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Speaking Without Words: Luhrmann's Adaptation of Romeo and Juliet

Speaking Without Words: Luhrmann's Adaptation of Romeo and Juliet <p>abstract:</p><p>In an assessment of Baz Luhrmann&apos;s 1996 film, <i>William Shakespeare&apos;s Romeo + Juliet</i>, this article takes up the question of what makes a film adaptation of Shakespeare successful. The film has been criticized for its divergence from the letter of Shakespeare&apos;s text and its apparent lack of adherence to the structure of the play. However, I argue that these alterations enable Luhrmann to transfer the key themes of <i>Romeo and Juliet</i> into a uniquely cinematic form. Drawing on Richard Fry&apos;s interpretation of the Shakespearean text, I focus on the play&apos;s theme of the inevitable inadequacy of language to convey emotion and meaning. By deconstructing the play&apos;s text and employing cinematic conventions, Luhrmann offers the viewer a visual experience of emotions that were initially meant to be represented verbally on the stage. Transferring the language of Shakespeare&apos;s play into the visual and thereby offering the viewer a genuinely human approach to the emotions conveyed within the play seems to imply the inadequacy of language. This technique creates a stark contrast with the spoken language that remains in the film. By that, Luhrmann seems to underscore Shakespeare&apos;s point about the inadequacy of language and enables viewers to experience the Shakespearean verse anew.</p> http://www.deepdyve.com/assets/images/DeepDyve-Logo-lg.png Interdisciplinary Literary Studies Penn State University Press

Speaking Without Words: Luhrmann&apos;s Adaptation of Romeo and Juliet

Interdisciplinary Literary Studies , Volume 21 (4) – Jan 29, 2020

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Publisher
Penn State University Press
Copyright
Copyright © The Pennsylvania State University.
ISSN
2161-427X

Abstract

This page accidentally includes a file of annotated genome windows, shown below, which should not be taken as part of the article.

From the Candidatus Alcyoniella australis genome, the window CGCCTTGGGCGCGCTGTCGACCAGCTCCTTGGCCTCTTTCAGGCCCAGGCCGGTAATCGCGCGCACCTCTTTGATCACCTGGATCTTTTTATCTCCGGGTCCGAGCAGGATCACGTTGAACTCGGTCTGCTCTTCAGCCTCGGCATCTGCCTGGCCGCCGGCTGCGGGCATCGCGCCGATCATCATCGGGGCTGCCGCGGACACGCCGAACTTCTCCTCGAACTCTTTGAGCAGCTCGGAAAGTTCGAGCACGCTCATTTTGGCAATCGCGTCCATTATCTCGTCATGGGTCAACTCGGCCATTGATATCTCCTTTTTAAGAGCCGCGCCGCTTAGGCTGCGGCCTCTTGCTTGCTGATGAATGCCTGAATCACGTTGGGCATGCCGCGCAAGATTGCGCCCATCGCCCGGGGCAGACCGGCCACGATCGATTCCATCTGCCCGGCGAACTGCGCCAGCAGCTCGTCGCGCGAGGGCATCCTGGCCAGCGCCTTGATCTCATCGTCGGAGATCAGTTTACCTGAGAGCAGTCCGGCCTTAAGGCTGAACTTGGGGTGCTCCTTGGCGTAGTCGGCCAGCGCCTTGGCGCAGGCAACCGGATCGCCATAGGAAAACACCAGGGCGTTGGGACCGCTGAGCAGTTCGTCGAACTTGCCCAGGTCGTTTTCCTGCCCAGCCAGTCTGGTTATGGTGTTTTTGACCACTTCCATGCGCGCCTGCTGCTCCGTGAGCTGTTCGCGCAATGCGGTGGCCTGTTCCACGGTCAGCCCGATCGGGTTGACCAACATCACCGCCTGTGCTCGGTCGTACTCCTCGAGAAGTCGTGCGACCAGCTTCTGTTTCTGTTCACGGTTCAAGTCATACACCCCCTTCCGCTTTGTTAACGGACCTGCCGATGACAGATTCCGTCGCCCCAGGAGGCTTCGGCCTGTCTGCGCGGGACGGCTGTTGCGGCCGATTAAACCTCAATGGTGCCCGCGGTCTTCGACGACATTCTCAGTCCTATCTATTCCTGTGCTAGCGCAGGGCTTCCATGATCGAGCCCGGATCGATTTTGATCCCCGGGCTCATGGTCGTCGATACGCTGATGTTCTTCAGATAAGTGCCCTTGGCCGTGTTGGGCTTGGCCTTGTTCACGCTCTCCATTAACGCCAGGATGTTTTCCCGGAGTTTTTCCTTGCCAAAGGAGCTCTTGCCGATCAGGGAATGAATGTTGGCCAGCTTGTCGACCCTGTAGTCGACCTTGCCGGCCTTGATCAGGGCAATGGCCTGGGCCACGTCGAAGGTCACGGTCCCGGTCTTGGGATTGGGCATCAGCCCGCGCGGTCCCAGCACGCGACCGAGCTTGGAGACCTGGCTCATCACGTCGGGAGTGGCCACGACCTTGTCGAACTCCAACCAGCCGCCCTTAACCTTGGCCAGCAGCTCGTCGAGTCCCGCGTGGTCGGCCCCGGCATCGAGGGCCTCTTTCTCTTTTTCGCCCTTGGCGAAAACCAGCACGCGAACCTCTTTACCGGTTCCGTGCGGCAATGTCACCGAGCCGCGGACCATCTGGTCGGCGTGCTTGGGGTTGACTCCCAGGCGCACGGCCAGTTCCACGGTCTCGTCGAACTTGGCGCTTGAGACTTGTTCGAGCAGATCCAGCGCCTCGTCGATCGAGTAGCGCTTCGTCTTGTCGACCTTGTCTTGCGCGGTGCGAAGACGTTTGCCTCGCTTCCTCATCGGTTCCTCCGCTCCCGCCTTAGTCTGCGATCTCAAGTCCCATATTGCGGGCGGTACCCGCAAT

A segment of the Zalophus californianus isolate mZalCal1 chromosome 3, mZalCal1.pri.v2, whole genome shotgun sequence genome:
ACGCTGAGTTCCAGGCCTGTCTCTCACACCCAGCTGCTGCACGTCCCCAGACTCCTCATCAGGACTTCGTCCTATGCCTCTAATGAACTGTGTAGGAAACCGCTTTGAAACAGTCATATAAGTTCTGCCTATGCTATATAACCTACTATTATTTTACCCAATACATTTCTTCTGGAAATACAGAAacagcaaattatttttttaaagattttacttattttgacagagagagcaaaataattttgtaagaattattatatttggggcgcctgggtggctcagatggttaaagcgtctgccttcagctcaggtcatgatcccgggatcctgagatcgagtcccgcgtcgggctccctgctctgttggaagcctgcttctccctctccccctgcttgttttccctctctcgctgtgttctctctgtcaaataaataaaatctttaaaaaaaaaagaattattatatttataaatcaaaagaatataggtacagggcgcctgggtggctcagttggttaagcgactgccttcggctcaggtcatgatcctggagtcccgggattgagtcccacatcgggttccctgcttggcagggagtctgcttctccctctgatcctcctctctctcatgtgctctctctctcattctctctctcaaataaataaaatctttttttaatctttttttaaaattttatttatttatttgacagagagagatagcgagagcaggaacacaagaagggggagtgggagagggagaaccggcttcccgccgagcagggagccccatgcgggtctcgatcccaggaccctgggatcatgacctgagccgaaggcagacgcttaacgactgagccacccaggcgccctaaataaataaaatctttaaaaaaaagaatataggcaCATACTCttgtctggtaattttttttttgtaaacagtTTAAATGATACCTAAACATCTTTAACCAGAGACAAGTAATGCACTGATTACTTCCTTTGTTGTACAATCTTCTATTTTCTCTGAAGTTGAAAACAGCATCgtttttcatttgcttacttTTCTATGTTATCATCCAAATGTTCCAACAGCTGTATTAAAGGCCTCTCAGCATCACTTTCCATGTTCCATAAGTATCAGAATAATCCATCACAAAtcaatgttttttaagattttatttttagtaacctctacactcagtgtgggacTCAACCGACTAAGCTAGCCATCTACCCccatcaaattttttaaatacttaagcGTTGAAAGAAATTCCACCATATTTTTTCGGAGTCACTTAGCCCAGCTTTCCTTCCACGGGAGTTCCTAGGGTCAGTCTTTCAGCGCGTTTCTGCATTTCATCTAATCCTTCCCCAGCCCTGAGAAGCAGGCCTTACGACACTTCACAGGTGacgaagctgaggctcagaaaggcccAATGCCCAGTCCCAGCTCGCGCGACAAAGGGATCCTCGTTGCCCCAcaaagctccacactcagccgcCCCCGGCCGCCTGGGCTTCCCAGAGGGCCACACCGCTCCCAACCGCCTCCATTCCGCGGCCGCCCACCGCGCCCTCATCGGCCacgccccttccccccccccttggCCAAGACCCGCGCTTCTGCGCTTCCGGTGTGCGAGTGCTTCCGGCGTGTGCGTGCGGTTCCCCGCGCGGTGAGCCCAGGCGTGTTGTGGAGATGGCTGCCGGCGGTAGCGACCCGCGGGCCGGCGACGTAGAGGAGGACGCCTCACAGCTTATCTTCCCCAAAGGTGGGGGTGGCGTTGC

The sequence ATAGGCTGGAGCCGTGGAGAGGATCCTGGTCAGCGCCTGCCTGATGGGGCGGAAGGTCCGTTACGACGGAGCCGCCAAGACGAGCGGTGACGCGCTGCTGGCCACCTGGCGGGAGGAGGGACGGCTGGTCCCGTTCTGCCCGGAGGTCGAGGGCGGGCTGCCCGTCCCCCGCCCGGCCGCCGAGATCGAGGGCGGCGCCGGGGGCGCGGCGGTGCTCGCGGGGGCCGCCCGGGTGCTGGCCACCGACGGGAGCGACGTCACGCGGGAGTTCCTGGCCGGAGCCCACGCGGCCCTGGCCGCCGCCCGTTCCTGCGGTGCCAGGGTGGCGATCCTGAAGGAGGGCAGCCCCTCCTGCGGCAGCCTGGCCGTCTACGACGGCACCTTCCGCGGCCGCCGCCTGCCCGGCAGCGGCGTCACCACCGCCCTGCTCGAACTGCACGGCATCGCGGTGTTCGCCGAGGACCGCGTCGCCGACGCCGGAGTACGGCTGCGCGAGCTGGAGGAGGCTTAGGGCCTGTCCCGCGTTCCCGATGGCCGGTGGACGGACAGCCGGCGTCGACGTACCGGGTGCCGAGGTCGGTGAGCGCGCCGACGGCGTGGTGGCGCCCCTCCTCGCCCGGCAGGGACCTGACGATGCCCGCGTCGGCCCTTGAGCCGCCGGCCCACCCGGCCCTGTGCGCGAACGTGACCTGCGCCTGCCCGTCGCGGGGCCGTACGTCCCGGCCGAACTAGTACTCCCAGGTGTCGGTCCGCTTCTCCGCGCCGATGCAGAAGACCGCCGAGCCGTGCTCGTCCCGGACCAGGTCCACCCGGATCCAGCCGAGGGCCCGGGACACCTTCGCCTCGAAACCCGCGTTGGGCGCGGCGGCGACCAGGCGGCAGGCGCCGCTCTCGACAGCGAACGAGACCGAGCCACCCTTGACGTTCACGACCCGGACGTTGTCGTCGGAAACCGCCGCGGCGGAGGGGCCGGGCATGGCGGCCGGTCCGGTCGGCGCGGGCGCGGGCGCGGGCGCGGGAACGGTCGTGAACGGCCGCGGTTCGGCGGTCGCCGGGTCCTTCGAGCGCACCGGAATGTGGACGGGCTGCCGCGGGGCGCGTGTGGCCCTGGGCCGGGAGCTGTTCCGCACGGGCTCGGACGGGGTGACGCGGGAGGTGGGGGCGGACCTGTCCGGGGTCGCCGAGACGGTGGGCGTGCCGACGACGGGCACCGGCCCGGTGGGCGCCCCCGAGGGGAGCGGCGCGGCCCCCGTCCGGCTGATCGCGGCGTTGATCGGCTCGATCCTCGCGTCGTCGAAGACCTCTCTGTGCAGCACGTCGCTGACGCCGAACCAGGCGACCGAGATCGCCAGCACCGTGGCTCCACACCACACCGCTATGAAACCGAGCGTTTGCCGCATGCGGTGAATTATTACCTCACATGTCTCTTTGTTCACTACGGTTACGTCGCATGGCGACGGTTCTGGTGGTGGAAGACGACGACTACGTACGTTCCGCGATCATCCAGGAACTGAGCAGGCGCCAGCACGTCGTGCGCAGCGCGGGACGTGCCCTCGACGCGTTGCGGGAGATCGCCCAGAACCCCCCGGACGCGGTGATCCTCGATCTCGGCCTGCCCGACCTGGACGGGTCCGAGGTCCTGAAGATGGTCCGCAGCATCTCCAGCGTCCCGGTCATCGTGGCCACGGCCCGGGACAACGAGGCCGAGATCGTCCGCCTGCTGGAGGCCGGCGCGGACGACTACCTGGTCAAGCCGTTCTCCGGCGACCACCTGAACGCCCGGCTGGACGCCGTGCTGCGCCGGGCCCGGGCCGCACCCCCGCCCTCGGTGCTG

<p>abstract:</p><p>In an assessment of Baz Luhrmann&apos;s 1996 film, <i>William Shakespeare&apos;s Romeo + Juliet</i>, this article takes up the question of what makes a film adaptation of Shakespeare successful. The film has been criticized for its divergence from the letter of Shakespeare&apos;s text and its apparent lack of adherence to the structure of the play. However, I argue that these alterations enable Luhrmann to transfer the key themes of <i>Romeo and Juliet</i> into a uniquely cinematic form. Drawing on Richard Fry&apos;s interpretation of the Shakespearean text, I focus on the play&apos;s theme of the inevitable inadequacy of language to convey emotion and meaning. By deconstructing the play&apos;s text and employing cinematic conventions, Luhrmann offers the viewer a visual experience of emotions that were initially meant to be represented verbally on the stage. Transferring the language of Shakespeare&apos;s play into the visual and thereby offering the viewer a genuinely human approach to the emotions conveyed within the play seems to imply the inadequacy of language. This technique creates a stark contrast with the spoken language that remains in the film. By that, Luhrmann seems to underscore Shakespeare&apos;s point about the inadequacy of language and enables viewers to experience the Shakespearean verse anew.</p>

Journal

Interdisciplinary Literary StudiesPenn State University Press

Published: Jan 29, 2020

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